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Protecting group

A protecting group or protective group is introduced into a molecule by chemical modification of a functional group in order to obtain chemoselectivity in a subsequent chemical reaction. It plays an important role in multistep organic synthesis.

  In many preparations of delicate organic compounds, some specific parts of their molecules cannot survive the required reagents or chemical environments. Then, these parts, or groups, must be protected. For example, lithium aluminum hydride is a highly reactive but useful reagent capable of reducing esters to alcohols. It will always react with carbonyl groups, and this cannot be discouraged by any means. When a reduction of an ester is required in the presence of a carbonyl, the attack of the hydride on the carbonyl has to be prevented. For example, the carbonyl is converted into an acetal, which does not react with hydrides. The acetal is then called a protecting group for the carbonyl. After the step involving the hydride is complete, the acetal is removed (by reacting it with an aqueous acid), giving back the original carbonyl. This step is called deprotection.

Protecting groups are more commonly used in small-scale laboratory work and initial development than in industrial production processes because their use adds additional steps and material costs to the process.


Common protecting groups

Alcohol protecting groups

Protection of alcohols:

  • Acetyl (Ac) - Removed by acid or base. (see Acetoxy_group)
  • β-Methoxyethoxymethyl ether (MEM) - Removed by acid.
  • Methoxymethyl ether (MOM) - Removed by acid.
  • p-Methoxybenzyl ether (PMB) - Removed by acid, hydrogenolysis, or oxidation.
  • Methylthiomethyl ether - Removed by acid.
  • Pivaloyl (Piv) - Removed by acid, base or reductant agents. It is stronger than other acyl protecting groups.
  • Tetrahydropyran (THP) - Removed by acid.
  • Silyl ether (most popular ones include trimethylsilyl (TMS), tert-butyldimethylsilyl (TBDMS), and triisopropylsilyl (TIPS) ethers) - Removed by acid or fluoride ion. (such as NaF or TBAF (Tetra-n-butylammonium fluoride))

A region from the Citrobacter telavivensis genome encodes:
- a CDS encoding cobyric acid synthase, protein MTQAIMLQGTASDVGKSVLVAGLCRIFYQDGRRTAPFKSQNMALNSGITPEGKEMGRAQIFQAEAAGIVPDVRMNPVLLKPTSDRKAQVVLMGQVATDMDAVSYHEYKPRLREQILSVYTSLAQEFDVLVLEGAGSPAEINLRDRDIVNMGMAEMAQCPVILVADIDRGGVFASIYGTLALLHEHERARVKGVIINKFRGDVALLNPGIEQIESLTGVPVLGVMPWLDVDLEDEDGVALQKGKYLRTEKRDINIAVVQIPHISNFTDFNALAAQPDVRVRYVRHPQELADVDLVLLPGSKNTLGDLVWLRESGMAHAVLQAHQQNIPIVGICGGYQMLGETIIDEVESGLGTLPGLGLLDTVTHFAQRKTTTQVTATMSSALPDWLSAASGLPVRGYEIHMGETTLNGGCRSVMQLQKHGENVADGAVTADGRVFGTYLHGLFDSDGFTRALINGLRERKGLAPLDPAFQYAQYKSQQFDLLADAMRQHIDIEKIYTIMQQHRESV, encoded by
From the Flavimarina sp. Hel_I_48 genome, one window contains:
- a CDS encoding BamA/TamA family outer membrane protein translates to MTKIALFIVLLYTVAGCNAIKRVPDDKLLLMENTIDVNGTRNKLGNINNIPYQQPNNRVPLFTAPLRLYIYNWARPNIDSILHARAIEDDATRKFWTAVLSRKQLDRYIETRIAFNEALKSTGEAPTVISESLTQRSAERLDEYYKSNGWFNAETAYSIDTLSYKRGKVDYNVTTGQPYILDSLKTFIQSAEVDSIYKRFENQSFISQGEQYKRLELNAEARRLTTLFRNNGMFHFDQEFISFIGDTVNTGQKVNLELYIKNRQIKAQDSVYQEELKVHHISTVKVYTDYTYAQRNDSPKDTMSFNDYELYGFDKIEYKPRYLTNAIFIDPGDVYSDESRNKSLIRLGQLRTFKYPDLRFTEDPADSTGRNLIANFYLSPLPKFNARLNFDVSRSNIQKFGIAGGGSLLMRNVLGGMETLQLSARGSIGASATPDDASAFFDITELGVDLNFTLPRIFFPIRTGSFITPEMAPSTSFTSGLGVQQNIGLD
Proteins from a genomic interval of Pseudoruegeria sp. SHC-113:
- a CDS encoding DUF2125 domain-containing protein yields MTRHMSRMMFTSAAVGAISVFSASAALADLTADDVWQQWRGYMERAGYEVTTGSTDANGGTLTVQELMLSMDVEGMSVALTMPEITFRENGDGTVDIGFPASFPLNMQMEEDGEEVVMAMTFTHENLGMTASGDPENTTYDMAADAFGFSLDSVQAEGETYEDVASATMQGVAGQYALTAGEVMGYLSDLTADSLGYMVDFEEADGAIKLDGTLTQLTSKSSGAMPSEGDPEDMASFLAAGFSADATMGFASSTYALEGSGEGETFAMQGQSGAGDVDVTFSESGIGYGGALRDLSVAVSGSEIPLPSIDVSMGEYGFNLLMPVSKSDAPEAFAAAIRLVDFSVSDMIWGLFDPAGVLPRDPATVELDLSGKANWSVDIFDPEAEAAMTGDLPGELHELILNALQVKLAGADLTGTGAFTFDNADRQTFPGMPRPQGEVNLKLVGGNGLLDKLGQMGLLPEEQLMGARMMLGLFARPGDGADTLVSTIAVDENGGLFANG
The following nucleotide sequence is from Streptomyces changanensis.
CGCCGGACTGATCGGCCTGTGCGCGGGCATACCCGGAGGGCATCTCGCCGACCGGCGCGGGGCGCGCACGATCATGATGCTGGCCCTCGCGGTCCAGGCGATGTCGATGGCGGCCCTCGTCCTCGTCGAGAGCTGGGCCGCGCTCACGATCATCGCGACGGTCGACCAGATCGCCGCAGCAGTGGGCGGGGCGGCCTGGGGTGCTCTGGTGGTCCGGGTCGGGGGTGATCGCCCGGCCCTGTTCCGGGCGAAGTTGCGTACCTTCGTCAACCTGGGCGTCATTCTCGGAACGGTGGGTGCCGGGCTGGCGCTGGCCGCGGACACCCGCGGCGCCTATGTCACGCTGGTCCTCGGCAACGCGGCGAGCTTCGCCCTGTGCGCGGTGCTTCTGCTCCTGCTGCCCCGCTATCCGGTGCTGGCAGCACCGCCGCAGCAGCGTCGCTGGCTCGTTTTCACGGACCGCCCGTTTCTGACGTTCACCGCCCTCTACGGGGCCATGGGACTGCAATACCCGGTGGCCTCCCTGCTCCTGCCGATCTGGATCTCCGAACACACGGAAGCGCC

• Methyl Ethers (cleavage is by TMSI in DCM or MeCN or Chloroform the other method to cleave methyl ethers is BBr3 in DCM)

Amine protecting groups

Protection of amines:

Carbonyl protecting groups

Protection of carbonyl groups:

  • Acetals and Ketals - Removed by acid. Normally, the cleavage of acyclic acetals is easier than of cyclic acetals.
  • Acylals - Removed by Lewis acids.
  • Dithianes - Removed by metal salts or oxidizing agents.

Carboxylic acid protecting groups

Protection of carboxylic acids:

  • Methyl esters - Removed by acid or base.
  • Benzyl esters - Removed by hydrogenolysis.
  • tert-Butyl esters - Removed by acid, base and some reductants.
  • Silyl esters - Removed by acid, base and organometallic reagents


Orthogonal protection

Orthogonal protection is a strategy allowing the deprotection of multiple protective groups one at the time each with a dedicated set of reaction conditions without affecting the other. It was introduced in the field of peptide synthesis by Robert Bruce Merrifield in 1977 [1]. As a proof of concept orthogonal deprotection is demonstrated in a photochemical transesterification by trimethylsilyldiazomethane utilizing the kinetic isotope effect [2]:

Due to this effect the quantum yield for deprotection of the right-side ester group is reduced and it stays intact. Significantly by placing the deuterium atoms next to the left-side ester group or by changing the wavelength to 254 nm the other monoarene is obtained.


  1. ^ Merrifield, R. B.; Barany, G.; Cosand, W. L.; Engelhard, M.; Mojsov, S. Pept.: Proc. Am. Pept. Symp. 5th 1977
  2. ^ Isotope Effects in Photochemistry: Application to Chromatic Orthogonality Aurélien Blanc and Christian G. Bochet Org. Lett.; 2007; 9(14) pp 2649 - 2651; (Letter) doi:10.1021/ol070820h 10.1021/ol070820h
This article is licensed under the GNU Free Documentation License. It uses material from the Wikipedia article "Protecting_group". A list of authors is available in Wikipedia.
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